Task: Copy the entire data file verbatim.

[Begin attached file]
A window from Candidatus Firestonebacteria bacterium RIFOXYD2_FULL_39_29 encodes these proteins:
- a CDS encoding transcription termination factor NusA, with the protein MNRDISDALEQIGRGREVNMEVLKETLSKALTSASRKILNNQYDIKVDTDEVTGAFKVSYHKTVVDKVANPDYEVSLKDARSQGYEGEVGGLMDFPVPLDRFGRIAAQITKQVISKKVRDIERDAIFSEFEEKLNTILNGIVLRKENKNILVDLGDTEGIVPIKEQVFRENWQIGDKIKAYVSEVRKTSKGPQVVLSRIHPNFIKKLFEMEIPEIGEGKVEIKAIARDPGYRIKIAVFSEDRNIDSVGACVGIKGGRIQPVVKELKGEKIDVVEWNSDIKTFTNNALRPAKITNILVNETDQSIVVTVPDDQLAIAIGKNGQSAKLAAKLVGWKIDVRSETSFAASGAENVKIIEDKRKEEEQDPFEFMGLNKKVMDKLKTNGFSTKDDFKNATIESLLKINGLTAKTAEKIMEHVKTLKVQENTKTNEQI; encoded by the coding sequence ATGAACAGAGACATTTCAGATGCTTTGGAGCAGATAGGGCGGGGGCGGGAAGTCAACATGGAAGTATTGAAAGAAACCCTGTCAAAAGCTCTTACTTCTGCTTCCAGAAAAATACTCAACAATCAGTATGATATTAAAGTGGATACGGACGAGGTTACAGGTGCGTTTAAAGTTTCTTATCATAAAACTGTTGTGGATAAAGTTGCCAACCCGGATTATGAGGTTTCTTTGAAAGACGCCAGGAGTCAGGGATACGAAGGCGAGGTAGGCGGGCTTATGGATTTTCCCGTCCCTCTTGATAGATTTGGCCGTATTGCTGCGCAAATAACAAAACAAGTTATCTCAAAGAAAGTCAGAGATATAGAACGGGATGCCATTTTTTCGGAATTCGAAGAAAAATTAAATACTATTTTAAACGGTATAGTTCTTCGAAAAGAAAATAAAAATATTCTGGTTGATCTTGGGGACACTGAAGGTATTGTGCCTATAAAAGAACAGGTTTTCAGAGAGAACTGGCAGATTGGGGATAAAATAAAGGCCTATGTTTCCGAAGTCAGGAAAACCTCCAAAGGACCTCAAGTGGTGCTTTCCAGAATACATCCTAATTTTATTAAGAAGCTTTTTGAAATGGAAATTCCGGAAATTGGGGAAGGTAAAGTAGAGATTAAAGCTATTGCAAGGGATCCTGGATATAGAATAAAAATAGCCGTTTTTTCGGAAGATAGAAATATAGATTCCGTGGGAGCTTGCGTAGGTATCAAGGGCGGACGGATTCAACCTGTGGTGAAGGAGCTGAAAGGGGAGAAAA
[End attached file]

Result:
A window from Candidatus Firestonebacteria bacterium RIFOXYD2_FULL_39_29 encodes these proteins:
- a CDS encoding transcription termination factor NusA, with the protein MNRDISDALEQIGRGREVNMEVLKETLSKALTSASRKILNNQYDIKVDTDEVTGAFKVSYHKTVVDKVANPDYEVSLKDARSQGYEGEVGGLMDFPVPLDRFGRIAAQITKQVISKKVRDIERDAIFSEFEEKLNTILNGIVLRKENKNILVDLGDTEGIVPIKEQVFRENWQIGDKIKAYVSEVRKTSKGPQVVLSRIHPNFIKKLFEMEIPEIGEGKVEIKAIARDPGYRIKIAVFSEDRNIDSVGACVGIKGGRIQPVVKELKGEKIDVVEWNSDIKTFTNNALRPAKITNILVNETDQSIVVTVPDDQLAIAIGKNGQSAKLAAKLVGWKIDVRSETSFAASGAENVKIIEDKRKEEEQDPFEFMGLNKKVMDKLKTNGFSTKDDFKNATIESLLKINGLTAKTAEKIMEHVKTLKVQENTKTNEQI; encoded by the coding sequence ATGAACAGAGACATTTCAGATGCTTTGGAGCAGATAGGGCGGGGGCGGGAAGTCAACATGGAAGTATTGAAAGAAACCCTGTCAAAAGCTCTTACTTCTGCTTCCAGAAAAATACTCAACAATCAGTATGATATTAAAGTGGATACGGACGAGGTTACAGGTGCGTTTAAAGTTTCTTATCATAAAACTGTTGTGGATAAAGTTGCCAACCCGGATTATGAGGTTTCTTTGAAAGACGCCAGGAGTCAGGGATACGAAGGCGAGGTAGGCGGGCTTATGGATTTTCCCGTCCCTCTTGATAGATTTGGCCGTATTGCTGCGCAAATAACAAAACAAGTTATCTCAAAGAAAGTCAGAGATATAGAACGGGATGCCATTTTTTCGGAATTCGAAGAAAAATTAAATACTATTTTAAACGGTATAGTTCTTCGAAAAGAAAATAAAAATATTCTGGTTGATCTTGGGGACACTGAAGGTATTGTGCCTATAAAAGAACAGGTTTTCAGAGAGAACTGGCAGATTGGGGATAAAATAAAGGCCTATGTTTCCGAAGTCAGGAAAACCTCCAAAGGACCTCAAGTGGTGCTTTCCAGAATACATCCTAATTTTATTAAGAAGCTTTTTGAAATGGAAATTCCGGAAATTGGGGAAGGTAAAGTAGAGATTAAAGCTATTGCAAGGGATCCTGGATATAGAATAAAAATAGCCGTTTTTTCGGAAGATAGAAATATAGATTCCGTGGGAGCTTGCGTAGGTATCAAGGGCGGACGGATTCAACCTGTGGTGAAGGAGCTGAAAGGGGAGAAAA